According to O.C.G.A. 19-13-16(a): A court, in addition to imposing any penalty provided by law, when sentencing a defendant or revoking a defendant’s probation for an offense involving family violence, or when imposing a protective order against family violence, shall order the defendant to participate in an family violence intervention program…unless the court determines and states on the record why participation in such a program is not appropriate.
According to O.C.G.A. 19-13-10(6): ‘Family Violence Intervention Program’…means any program that is certified by the Department of Community Supervision (DCS)…and designed to rehabilitate family violence offenders. GCFV and DCS establish standards for FVIPs in Georgia. GCFV also assists DCS in training, certifying and monitoring FVIPs. Certification requires facilitators to have 80 hours of domestic violence training and 84 hours experience facilitating or co-facilitating FVIP classes.
The Commission and the Council of Superior Court Judges’ Committee on Family Law are exploring protocols for tracking compliance with the FVIP provision in a civil order. Promising solutions that are being tried locally include: Judicial compliance hearings; a Court Officer and the FVIP track attendance and the Officer notifies a volunteer lawyer of noncompliance, and the volunteer lawyer brings contempt; and, a Community-based Advocate and FVIP track attendance and the Assistant DA brings contempt for noncompliance.
Certified FVIPs are charged with prioritizing victim safety and participant accountability. Safety features include victim contact by advocates trained in safety planning, compliance and termination notifications sent to courts and probations, and curriculum requirements based on national best practices to minimize victim blaming and to maximize offender accountability.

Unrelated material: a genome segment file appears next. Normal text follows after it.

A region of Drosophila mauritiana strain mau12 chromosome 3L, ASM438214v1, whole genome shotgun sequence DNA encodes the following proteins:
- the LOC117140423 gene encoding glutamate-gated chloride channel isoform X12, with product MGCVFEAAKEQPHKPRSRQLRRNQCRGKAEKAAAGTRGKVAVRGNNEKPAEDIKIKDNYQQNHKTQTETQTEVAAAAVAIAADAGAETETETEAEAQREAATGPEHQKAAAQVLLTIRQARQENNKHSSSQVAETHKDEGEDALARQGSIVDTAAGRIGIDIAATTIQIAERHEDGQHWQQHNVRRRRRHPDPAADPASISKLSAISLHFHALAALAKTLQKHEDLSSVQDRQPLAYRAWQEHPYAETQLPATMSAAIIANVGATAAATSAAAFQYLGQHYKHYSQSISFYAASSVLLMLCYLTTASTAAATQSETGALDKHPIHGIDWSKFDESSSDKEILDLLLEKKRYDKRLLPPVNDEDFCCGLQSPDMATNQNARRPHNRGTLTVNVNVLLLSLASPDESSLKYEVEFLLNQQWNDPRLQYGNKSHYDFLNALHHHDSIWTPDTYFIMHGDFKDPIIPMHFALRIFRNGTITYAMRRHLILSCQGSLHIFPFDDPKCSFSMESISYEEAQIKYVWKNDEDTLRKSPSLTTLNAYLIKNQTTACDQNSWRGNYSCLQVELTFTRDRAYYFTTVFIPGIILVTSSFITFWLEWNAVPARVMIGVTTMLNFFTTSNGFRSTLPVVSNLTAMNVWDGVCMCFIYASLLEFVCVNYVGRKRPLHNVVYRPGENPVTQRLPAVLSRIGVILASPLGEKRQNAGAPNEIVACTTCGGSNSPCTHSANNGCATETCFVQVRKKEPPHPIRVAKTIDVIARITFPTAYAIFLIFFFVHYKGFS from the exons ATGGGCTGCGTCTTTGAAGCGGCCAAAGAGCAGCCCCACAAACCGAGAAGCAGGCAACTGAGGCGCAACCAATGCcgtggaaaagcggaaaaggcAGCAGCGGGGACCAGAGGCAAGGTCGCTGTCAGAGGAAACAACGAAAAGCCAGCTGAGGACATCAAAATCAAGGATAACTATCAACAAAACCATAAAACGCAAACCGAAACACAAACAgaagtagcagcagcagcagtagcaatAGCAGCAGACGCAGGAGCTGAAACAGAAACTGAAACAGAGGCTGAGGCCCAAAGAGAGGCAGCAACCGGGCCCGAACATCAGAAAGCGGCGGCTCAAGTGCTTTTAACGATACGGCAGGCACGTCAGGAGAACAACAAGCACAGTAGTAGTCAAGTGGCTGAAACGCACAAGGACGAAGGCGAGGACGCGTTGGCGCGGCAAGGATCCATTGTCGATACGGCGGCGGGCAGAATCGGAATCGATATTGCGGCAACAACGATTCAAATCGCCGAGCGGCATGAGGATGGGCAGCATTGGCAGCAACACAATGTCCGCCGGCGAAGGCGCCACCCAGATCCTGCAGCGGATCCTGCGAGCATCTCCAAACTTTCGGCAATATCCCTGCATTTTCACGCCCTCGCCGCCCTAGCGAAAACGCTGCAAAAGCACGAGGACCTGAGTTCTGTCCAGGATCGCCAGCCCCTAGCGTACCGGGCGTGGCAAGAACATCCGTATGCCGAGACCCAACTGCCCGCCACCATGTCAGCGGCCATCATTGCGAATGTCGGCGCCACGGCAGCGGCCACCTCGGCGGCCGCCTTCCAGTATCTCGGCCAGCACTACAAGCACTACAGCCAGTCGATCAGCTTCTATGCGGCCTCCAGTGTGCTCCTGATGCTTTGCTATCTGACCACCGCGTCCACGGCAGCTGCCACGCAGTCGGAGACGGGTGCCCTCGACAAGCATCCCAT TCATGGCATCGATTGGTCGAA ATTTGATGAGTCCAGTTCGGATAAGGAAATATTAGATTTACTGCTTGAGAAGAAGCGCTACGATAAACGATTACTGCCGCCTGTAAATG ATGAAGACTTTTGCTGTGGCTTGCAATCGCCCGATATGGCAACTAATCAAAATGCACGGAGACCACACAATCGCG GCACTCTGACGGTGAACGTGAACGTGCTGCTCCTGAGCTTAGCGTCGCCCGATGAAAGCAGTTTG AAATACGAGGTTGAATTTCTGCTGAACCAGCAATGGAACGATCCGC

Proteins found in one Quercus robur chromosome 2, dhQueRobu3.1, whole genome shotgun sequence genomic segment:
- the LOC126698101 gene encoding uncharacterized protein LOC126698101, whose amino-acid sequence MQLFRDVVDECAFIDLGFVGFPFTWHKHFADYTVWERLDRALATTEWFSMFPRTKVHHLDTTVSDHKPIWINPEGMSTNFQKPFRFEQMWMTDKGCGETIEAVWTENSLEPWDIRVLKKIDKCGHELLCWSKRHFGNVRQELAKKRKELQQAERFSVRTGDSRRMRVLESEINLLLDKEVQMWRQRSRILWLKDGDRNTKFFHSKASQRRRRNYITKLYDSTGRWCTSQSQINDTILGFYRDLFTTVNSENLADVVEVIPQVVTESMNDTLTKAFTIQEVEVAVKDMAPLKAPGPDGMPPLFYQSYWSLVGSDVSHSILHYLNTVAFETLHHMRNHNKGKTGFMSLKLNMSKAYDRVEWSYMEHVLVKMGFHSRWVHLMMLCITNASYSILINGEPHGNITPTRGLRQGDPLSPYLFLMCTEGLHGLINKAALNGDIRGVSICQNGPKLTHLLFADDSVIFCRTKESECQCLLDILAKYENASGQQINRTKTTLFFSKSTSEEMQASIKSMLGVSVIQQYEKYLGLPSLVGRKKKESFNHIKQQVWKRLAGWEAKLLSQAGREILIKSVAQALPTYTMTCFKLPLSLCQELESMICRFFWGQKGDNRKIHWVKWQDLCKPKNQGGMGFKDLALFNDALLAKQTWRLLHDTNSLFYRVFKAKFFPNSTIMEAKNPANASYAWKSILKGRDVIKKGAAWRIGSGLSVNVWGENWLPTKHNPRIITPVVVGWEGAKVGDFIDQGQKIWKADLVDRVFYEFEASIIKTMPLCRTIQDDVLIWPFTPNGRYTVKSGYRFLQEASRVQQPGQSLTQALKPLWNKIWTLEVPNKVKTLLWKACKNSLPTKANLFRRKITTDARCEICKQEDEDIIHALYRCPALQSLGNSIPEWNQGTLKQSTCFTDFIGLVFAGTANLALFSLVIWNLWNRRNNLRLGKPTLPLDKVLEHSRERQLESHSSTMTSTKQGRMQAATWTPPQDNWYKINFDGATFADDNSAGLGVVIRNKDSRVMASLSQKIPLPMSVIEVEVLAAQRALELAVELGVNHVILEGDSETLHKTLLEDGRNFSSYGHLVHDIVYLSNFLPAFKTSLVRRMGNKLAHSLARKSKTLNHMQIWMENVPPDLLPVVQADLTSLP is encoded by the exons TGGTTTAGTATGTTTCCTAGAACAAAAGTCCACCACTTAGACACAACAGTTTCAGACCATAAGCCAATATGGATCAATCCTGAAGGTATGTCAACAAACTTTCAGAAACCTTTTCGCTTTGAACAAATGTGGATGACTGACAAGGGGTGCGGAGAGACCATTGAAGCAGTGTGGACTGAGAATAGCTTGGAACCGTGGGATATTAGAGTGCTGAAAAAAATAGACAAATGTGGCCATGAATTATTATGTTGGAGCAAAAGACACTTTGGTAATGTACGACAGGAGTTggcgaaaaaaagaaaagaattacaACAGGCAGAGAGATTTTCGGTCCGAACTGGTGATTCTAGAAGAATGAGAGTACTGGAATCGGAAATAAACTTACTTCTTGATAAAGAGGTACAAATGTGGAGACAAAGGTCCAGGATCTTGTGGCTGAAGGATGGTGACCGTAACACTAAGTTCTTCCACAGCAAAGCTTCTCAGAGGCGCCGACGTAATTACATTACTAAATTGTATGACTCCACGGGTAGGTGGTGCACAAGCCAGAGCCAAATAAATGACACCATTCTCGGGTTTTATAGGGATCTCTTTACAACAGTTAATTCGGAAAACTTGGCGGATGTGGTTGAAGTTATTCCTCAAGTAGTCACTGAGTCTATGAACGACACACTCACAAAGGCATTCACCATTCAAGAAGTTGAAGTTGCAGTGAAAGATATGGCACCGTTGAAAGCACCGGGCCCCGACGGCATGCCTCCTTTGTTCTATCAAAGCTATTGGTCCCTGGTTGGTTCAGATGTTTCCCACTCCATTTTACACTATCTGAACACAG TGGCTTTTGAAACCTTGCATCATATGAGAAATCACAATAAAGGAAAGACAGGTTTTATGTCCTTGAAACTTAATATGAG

Most research tells us that participants who complete FVIPs are less likely to commit new acts of violence or to violate restraining orders. Several studies show that FVIPs reduce recidivism by 36-85% (Dutton, 1986; Edleson & Grusznski, 1988; Tolman & Bennett, 1990; Gondolf, 1997; Gondolf, 1999). Still, despite some promising signs, recidivism rates are high and FVIPs cannot guarantee safety for victims. GCFV can e-mail you copies of recent research about FVIPs.
Georgia and 42 other states have FVIP standards that differentiate FVIPs from anger management, substance abuse treatment, conflict resolution, and psychotherapy. Anger management programs focus on anger as the impetus for violence (Gottlieb, 1999). In anger management, violence is primarily seen as a reactionary behavior and as a result of a triggering factor. However, FVIPs are specifically designed to intervene with perpetrators of intimate partner violence. In FVIPs, violence is viewed as learned behavior that is primarily motivated by a desire, whether conscious or unconscious, by the abuser to control the victim (Adams, 2003). Violence is seen as one of many forms of abusive behaviors chosen by abusers to control their intimate partners and family members, including physical, sexual, emotional and economic abuse.
Locate a program using the directories or PDF lists. Contact the program and ask about class availability and fees. Offenders may attend any certified FVIP listed. Offenders are not limited to only attending FVIPs within the judicial circuit where they were referred or ordered.
If you are ordered to attend FVIP and you can not locate one in your area, please use the directory to locate the next program nearest you.
All others, please use your judicial or prosecutorial leadership to encourage your local providers or other agencies to apply for certification. Pursuant to O.C.G.A. 19-13-14(b) FVIPs that meet certification standards may be operated by any individual, partnership, corporation, association, civic group, club, county, municipality, board of education, school, or college or any public, private, or governmental entity.